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How to Participate

  • Write out your challenge and post it somewhere easy to see everyday.
  • If you write about this on your blog, share it with me.
  • Use #10daydeclutter on Twitter.
  • After your 10 days, come back and comment on your experience.

Disclaimer: You are responsible for your own challenge rules and to know and work within your ability. If your life improves dramatically, please don’t blame me. If you lose weight, sleep better, feel healthier or start to understand what you want most out of life, I am not responsible.  If this challenge opens your heart and quiets your brain, please don’t hold me accountable. Challenge: Declutter Your World In 10 Days | Be More With Less

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8 Things to Watch for If You’re Considering Being Vegetarian

8 Things to Watch for If You’re Considering Being Vegetarian

Vegetarianism has been around for a long time, finding favor with many people, including Pythagoras clear back around 580 B.C. It’s been presented as one of the most healthy diets around, including being touted by the Egyptians to the point of abstaining from meat and animal clothing due to karmic beliefs. The vegetarian society (vegsoc.org) defines vegetarianism as:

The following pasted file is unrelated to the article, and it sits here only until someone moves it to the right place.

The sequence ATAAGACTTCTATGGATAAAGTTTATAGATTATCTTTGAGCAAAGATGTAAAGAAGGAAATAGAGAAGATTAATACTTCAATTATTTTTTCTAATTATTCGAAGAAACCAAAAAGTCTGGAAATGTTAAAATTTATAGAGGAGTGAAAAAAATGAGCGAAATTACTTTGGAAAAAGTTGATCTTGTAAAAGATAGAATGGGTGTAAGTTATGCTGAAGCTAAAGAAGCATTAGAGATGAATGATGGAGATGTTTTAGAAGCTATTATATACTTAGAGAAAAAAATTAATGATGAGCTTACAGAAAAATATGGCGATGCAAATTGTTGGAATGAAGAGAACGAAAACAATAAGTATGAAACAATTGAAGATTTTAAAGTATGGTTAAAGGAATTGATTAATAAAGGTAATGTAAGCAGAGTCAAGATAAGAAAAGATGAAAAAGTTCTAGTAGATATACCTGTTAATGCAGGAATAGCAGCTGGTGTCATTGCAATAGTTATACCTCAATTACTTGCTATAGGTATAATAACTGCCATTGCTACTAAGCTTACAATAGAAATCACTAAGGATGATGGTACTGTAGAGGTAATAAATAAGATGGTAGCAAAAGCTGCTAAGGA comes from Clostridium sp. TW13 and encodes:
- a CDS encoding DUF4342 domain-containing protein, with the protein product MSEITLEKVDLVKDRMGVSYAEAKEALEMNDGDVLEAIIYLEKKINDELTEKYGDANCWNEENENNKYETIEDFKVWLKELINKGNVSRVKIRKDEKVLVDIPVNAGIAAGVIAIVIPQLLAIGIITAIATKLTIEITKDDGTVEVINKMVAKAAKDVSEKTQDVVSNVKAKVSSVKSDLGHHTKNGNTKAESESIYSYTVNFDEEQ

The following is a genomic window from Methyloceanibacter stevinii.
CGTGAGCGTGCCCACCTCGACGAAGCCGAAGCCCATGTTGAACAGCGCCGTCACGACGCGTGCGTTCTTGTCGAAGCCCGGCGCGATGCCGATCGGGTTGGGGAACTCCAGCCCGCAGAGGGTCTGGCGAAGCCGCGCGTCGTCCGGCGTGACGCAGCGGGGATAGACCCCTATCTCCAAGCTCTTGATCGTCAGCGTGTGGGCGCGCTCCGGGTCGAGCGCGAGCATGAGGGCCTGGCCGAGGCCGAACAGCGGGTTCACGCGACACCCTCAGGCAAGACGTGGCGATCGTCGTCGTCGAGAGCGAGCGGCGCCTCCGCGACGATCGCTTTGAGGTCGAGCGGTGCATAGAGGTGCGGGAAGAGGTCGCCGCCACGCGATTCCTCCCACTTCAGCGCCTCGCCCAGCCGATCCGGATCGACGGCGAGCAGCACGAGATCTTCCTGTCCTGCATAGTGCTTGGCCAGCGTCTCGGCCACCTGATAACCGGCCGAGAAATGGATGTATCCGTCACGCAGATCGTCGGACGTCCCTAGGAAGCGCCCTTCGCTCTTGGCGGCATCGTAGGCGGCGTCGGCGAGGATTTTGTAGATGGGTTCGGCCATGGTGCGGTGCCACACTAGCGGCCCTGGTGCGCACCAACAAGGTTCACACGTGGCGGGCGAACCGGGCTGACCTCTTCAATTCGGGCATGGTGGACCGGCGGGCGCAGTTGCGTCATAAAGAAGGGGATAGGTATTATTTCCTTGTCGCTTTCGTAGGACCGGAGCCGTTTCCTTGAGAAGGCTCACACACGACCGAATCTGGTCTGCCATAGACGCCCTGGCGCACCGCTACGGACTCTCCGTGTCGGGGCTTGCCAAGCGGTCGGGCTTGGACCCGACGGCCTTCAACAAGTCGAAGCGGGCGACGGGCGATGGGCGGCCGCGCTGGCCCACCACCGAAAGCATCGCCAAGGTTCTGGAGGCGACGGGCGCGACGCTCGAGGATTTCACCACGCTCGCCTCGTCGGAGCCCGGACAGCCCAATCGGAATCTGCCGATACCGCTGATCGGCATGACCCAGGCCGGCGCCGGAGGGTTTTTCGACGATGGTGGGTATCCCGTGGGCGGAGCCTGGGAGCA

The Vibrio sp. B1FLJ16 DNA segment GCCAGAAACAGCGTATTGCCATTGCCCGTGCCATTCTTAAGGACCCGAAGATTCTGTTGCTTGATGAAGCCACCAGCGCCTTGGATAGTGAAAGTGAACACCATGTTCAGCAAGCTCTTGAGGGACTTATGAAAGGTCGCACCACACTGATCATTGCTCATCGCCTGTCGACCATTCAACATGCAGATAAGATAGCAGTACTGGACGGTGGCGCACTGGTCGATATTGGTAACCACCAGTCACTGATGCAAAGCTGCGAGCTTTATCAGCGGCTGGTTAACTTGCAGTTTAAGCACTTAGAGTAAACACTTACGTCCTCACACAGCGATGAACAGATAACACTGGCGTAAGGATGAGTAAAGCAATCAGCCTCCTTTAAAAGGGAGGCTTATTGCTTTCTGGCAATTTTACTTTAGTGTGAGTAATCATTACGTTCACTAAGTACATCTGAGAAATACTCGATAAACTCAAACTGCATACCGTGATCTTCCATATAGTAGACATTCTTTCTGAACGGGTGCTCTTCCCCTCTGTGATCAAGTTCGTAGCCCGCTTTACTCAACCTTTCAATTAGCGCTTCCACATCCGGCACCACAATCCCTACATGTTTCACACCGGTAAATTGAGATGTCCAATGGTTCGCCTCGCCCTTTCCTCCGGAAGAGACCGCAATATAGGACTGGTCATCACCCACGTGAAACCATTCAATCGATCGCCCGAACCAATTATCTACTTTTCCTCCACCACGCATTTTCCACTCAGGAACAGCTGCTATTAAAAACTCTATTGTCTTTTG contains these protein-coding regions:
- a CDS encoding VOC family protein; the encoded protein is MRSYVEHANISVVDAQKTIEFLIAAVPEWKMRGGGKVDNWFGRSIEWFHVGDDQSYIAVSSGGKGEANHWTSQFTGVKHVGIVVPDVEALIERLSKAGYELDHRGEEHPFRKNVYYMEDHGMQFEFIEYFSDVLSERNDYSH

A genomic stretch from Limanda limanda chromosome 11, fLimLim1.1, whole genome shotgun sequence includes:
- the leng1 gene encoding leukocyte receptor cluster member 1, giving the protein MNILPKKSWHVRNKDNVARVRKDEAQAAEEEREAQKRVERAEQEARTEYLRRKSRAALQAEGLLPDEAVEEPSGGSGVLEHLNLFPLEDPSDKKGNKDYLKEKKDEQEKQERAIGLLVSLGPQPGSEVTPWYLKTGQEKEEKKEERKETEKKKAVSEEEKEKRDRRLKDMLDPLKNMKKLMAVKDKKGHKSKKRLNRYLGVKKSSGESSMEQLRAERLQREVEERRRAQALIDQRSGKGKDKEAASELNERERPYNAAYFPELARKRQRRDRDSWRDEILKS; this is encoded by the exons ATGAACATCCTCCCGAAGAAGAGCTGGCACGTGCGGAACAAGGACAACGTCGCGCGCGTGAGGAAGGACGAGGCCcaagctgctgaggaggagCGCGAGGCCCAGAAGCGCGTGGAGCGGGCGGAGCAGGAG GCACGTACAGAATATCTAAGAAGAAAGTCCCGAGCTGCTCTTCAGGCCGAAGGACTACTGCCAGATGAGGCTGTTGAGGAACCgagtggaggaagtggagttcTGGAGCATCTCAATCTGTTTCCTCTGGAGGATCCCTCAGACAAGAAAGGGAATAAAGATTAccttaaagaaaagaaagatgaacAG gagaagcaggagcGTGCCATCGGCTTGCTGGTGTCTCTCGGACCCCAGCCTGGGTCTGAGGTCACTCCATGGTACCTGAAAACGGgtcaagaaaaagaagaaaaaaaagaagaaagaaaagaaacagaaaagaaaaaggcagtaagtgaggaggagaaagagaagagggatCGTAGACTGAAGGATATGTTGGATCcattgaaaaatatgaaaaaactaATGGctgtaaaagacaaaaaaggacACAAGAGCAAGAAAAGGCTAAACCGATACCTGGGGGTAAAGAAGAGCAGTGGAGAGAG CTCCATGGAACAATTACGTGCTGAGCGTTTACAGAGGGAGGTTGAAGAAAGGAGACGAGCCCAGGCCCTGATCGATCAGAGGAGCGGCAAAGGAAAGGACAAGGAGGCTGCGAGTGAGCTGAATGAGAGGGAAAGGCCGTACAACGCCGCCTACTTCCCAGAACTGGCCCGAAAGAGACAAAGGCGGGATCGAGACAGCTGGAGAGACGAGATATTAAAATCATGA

“Someone who lives on a diet of grains, pulses, nuts, seeds, vegetables and fruits with, or without, the use of dairy products and eggs. A vegetarian does not eat any meat, poultry, game, fish, shellfish* or by-products of slaughter.”

While it’s pretty obvious that there are multiple benefits to following a vegetarian diet, it’s always good to be informed about the cons of this dietary choice as well.

Outlined below are several things you might want to be aware of before you say good-bye to meat forever. Whether you are a current vegetarian, or contemplating making a shift, keep in mind these 8 things to keep yourself healthy.

1. You could suffer from B12 vitamin deficiency